My name is Henna Inam. I founded Transformational Leadership Inc. after a 20-year corporate career to help organizations develop, engage and retain their female talent. My company helps women realize their potential to be transformational leaders who drive breakthroughs in innovation, engagement, and growth. Here are some ways we can work together:
1) Executive Coaching for women leaders,
2) Seminars and speaking for mixed audiences
3) Consulting for more diverse talent pipelines
To access our free resources, I invite you to join our Facebook community, view videos on Mentor TV, subscribe to the latest blog updates.
Here’s to you igniting your own fire & keeping it burning!
Most of us in the U.S. are celebrating Thanksgiving today. As I sat down to write what I’m grateful for, here are five things that came up that usually don’t belong on my list. And yet, as I thought about each of these they are absolutely essential to my growth as a leader and as a human being. Take a quick read. [continue reading]
At many of my leadership workshops I share my story of starting a company to pursue work that I am passionate about. People come up to me afterwards to ask: “how can I earn money pursuing my passion?” Some will whisper “I don’t really think this job is what I’m cut out to do”. Others worry if they leave the security of their jobs, pursuing their passion will not sustain them financially. Many are trying to hold on to their jobs while they pursue their “passion business” on the side. I believe all of us yearn to align work with passion. Here are five paradigm shifts to do so. [continue reading]
Is the work life juggle driving you insane? The reality of life is that we have a “new normal”. Five trends create this new normal:
- Technology enables us to be always connected
- There are fewer people needing to do more work
- The speed of information flow globally demands 24/7 responsiveness
- The speed of change is more than we can keep up with
- The need to be “on” as new competitors emerge from unlikely places
I am a big fan of Albert Einstein. One of my favorite quotes is “Insanity: doing the same thing over and over again and expecting different results.” If the way we’re working doesn’t work, we need to shift our paradigms about work. Otherwise, we risk burning ourselves out. Organizations risk employees who are stressed out, run out of creative fuel, and disengage.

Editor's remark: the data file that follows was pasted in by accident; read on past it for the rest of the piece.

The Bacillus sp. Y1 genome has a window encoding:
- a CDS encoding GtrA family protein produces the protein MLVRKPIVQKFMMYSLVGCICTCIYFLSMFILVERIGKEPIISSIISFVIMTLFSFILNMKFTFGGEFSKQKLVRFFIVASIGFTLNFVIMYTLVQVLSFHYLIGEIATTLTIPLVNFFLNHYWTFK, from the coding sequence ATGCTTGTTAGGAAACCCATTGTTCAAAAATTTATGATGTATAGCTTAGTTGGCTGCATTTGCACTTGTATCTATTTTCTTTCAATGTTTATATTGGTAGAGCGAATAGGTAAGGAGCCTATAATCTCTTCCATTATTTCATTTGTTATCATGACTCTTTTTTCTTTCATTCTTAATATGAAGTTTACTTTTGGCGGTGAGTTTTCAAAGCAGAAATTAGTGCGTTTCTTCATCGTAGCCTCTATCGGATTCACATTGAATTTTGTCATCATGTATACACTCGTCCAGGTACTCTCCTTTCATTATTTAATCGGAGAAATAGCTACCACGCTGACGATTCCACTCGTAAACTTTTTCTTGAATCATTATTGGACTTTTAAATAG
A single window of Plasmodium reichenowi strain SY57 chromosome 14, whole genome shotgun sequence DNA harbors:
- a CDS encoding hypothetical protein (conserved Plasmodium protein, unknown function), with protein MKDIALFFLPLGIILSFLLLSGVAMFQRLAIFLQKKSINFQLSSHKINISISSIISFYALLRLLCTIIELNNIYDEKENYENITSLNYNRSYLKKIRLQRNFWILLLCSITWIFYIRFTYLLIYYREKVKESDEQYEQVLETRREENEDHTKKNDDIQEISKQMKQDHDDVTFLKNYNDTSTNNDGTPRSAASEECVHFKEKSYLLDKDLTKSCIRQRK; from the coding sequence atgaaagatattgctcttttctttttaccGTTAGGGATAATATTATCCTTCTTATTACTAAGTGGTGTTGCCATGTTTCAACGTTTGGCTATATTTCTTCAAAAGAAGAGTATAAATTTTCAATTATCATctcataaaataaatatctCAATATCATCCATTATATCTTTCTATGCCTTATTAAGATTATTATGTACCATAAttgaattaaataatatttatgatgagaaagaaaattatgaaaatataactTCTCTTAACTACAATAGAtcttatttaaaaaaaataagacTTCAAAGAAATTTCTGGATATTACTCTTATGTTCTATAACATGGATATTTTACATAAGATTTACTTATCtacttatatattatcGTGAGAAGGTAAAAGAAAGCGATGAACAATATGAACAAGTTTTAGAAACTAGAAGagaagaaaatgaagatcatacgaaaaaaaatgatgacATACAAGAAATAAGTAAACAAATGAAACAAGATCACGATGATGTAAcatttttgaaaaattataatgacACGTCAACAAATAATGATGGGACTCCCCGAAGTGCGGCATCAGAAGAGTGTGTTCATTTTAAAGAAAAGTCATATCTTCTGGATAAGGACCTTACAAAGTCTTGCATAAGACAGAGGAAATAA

So, how do we find a way to not just survive, but thrive in this new normal? These trends demand an evolution in how we manage ourselves, and how organizations create cultures, rewards, and structures to help this evolution. Here are the new rules: [continue reading]
Does this sound familiar? You lack energy to go to work. Work feels like a paycheck and you focus your passions elsewhere. You want to make things better but you’re tired of your ideas not being heard, so why bother? If this is your state of mind, you may be suffering from symptoms of disengagement. By the way, this disease is highly contagious and is at epidemic levels (according to some Gallup surveys 71% of people are disengaged). This costs the economy $450 billion in lost productivity. The good news is that we can do something about it. And we must re-engage, for our own well-being.
I spoke with Karin Volo, co-author of the book “Engage!” which looks at 15 “amazing” companies who have created enormous levels of engagement. In the book, the authors identified five cultural keys common to these companies. According to Karin, these cultural keys are often driven by a more “female” style of leadership, and often (not always) the culture change is driven by the women in these organizations. Here’s what they are. [continue reading]
How many times have you stopped to reconsider what you wanted to say because you were concerned about how it would be received?